So, as far as my main drive, it’d probably be Corey Smith, ’cause he’s a little guy out there pushing forward to make a difference

  1. What would you say is the main subject matter of your songs?

Jeremiah: Mostly love. I guess it’s kinda sappy, ‘cause people are tired of hearing love songs, but love’s the biggest drive in life and what gives meaning to everything in the human race. If there was no love, everything would be like how it is in “The Giver”, you know? It would just suck. And a lot of my stuff is about my current girlfriend and how we have plans for the future. And there’s songs that I’ve written about heartbreak in the past, you know, with friends and family. And recently I’ve been trying to expand our music’s subject matter to reach a bigger audience as opposed to just love. And the most recent song I’ve written is about how fast life goes by and how we all just lose track of it. I had spoken with my grandma a few years back, before she passed away, and she was saying how life felt like she had just blinked and then here she is in her 80’s. Life really does fly by. So the song I’m talking about is kind of hitting on little pieces of someone’s life and saying not to take it for granted, and to focus on NOW so it doesn’t all go by too fast.

  1. How do you guys feel about the quality of today’s popular music?

(all laugh)

Jeremiah: There’s some really catchy stuff out there

Zak: There is, there is.

Jeremiah: But there’s a lot of, you know… Cookie cutter…

Zak: Repetitive. I’ve heard that beat before, I’ve heard that melody before, where’s the new melody at. They just keep on remixing everything. We do covers though, you know? And they are covers of very popular songs, catchy and repetitive, but we try to throw our own unique spin on it. We’ve done acoustic versions of rap songs and stuff like that. But it’s sad to see what the music industry has started to head towards.

John: A lot of it’s not even music

Zak: Yeah, and then you have like a person who’s got a good voice or a half assed voice, and they can get into the studio and modify it all, make it sound good, and throw a generic beat on it. They’ll say something that caters to a specific audience, like “get girls” or “get money”. And even country now, it’s like, “I got a truck, I got some beers; let’s have a good time” and that’s it.

John: Skirts…

Jeremiah: My wife left me, my dog died…

(All laugh)

Zak: Yeah you know that’s it. That’s what’s going on record right now, but if I ever get into that situation with my music, please shoot me

  1. Do any other forms of art or creativity affect your songwriting?

Zak: Definitely. I’m a graphic designer on the regular side of life. In my eyes, all art is just about mood and feel. Art can be from any aspect of your life, whether it be painting on a canvas or messing around on a computer screen, or music. Again, it can all completely affect your life on how you view things artistically.

Jeremiah: Photography’s always been a really big one for me. I’ve always respected the hell out of it. My girlfriend is currently working as a photographer part time, and I love seeing her grow and learn in that because it’s something I’ve always loved doing. Aside from that, you have to really respect the big artists out there, you know, like the Renaissance artists. All the painting, all that stuff. I’m not really too big on modern art or “abstract” per se. But I respect all art in general. And acting too. Where I work now, most of my time is spent watching movies, which makes my job sound stupid. If it’s slow enough, we’ll watch Netflix. But anyway, I just try to watch just really good movies, and I really respect the people that make them.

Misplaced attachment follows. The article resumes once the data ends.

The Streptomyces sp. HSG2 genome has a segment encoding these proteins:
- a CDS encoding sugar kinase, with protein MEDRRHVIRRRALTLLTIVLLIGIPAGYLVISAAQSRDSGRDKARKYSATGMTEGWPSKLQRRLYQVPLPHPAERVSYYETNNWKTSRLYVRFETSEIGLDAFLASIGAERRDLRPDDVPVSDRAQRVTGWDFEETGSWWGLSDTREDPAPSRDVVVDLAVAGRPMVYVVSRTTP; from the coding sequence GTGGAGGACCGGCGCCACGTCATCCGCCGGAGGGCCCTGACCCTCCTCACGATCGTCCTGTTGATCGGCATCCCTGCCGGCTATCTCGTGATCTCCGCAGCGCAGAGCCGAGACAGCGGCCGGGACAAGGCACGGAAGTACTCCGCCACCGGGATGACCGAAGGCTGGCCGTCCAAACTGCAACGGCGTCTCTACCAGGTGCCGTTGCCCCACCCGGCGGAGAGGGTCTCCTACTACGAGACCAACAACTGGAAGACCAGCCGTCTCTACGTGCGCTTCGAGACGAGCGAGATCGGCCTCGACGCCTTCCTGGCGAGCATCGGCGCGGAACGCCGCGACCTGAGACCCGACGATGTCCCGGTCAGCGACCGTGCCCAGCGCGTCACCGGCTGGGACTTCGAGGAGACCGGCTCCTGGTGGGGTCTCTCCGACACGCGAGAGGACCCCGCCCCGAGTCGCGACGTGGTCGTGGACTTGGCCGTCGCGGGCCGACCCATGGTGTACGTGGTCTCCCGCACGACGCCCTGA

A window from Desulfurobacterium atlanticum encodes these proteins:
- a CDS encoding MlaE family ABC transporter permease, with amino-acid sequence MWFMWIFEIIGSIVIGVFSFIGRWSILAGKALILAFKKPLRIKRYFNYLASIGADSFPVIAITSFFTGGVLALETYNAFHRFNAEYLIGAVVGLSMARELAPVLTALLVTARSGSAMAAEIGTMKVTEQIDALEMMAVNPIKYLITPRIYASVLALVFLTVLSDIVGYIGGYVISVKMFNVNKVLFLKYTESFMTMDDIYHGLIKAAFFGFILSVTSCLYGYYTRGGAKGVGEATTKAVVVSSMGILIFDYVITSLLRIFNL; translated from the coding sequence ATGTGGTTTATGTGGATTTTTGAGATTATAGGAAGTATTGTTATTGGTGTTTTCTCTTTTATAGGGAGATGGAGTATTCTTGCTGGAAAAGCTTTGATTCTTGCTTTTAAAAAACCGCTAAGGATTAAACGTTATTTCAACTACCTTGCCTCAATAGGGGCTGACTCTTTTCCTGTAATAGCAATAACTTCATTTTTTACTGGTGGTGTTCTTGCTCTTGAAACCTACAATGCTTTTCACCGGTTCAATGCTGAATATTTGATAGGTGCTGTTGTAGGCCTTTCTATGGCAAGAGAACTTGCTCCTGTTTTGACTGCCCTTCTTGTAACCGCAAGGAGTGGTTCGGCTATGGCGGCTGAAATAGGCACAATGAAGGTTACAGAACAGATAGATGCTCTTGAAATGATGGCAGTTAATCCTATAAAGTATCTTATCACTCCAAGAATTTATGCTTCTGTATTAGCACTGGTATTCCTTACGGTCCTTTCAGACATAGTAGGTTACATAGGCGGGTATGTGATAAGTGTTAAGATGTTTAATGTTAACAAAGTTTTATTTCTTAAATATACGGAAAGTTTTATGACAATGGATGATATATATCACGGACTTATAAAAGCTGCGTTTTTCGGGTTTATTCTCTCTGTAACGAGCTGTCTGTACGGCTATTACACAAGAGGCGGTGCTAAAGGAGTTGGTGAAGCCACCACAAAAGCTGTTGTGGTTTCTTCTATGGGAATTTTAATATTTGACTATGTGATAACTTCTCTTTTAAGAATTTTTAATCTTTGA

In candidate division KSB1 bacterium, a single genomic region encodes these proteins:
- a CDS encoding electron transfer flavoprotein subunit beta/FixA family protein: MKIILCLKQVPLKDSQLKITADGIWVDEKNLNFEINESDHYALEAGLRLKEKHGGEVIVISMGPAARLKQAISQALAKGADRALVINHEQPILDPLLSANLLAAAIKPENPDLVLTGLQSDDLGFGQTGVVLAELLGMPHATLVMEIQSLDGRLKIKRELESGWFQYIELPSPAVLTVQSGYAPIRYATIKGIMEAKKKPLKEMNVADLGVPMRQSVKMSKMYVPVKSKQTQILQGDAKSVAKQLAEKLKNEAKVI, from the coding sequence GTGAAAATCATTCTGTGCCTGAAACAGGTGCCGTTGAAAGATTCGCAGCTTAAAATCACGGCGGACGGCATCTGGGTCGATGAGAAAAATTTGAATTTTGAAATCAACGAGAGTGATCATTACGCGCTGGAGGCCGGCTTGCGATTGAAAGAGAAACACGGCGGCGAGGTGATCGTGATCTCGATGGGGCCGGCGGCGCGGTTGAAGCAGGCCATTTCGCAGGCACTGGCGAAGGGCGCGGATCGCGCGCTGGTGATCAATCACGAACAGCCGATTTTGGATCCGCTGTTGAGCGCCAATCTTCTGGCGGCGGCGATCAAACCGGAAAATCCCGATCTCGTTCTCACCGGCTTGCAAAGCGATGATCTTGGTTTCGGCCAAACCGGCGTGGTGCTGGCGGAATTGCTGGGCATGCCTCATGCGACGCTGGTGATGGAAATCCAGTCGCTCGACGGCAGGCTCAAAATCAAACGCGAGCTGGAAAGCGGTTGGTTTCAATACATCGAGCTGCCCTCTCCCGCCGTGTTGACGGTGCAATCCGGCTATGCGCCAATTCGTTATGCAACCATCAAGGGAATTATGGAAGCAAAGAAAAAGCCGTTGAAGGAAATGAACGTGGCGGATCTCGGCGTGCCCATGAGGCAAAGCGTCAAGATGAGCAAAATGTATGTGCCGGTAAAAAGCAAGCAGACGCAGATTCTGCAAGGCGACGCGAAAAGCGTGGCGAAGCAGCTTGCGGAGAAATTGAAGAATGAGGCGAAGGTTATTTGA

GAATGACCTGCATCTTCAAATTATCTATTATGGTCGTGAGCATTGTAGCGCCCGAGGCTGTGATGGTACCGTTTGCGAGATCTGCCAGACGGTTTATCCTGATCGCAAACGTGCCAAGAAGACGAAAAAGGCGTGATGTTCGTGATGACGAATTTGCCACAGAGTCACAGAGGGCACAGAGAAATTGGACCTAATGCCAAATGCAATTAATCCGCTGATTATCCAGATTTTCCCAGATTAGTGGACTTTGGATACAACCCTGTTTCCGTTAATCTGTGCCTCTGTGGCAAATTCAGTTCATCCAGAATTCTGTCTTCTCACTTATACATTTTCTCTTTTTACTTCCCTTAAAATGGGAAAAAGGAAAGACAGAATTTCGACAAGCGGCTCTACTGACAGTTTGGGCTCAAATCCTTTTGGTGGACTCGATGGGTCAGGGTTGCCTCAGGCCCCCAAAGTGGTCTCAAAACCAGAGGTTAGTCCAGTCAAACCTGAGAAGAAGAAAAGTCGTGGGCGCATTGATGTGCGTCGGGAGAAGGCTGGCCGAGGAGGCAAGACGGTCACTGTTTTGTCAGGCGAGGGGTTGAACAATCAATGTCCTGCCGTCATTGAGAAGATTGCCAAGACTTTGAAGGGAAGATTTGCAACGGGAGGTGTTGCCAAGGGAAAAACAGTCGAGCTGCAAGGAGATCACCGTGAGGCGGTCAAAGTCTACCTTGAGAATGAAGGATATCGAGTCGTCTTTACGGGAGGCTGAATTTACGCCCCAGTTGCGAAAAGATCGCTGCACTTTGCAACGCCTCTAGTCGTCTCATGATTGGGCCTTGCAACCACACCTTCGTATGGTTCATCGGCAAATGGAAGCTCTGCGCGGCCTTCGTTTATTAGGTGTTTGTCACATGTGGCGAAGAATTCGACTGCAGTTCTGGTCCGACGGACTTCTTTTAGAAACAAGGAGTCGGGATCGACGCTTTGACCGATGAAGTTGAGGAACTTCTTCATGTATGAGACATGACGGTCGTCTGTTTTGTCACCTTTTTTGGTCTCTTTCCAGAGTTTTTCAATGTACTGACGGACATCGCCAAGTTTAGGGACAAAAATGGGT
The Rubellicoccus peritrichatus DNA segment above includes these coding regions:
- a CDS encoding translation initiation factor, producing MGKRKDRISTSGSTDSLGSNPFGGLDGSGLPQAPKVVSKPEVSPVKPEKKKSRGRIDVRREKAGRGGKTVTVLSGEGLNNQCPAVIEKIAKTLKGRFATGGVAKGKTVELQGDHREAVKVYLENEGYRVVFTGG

Zak: If we could envelop people into our music as much as people are enveloped into something like “Game of Thrones”, that would be a dream come true.

(Pause)

Jeremiah: I think there’s a bug in my shirt.

(All laugh)

  1. What comes first in the writing process? The verse or the chorus?

Jeremiah: Usually for me it’s the chorus. I come up with a hook, a melody comes into my head and I just build on that. You know, there’s been songs that I like started at point A and went from there. Like, it’s really just all over the place, but most of the time, if it’s a not melody stuck in my head that I just turn into a chorus, it’s just a guitar riff that I throw words on top of. It ends up being all about simply purging emotions through the words in the songs.

John: For me, the very first thing is always my idea of a music video for the song. I always seem to fit what I’m singing into a music video and watch it myself in my head, to see maybe “What’s this person’s life been like, how it’s gonna end up?”. And I always end up with the bridge of the song first, then the chorus, and then I fit the verses in with it. But it always starts with a music video in my head. I picture what I wanna see, and what the bridge is, what the ending’s gonna be, and then I start piecing together from there what the chorus is gonna be, and then all the way down to the verses.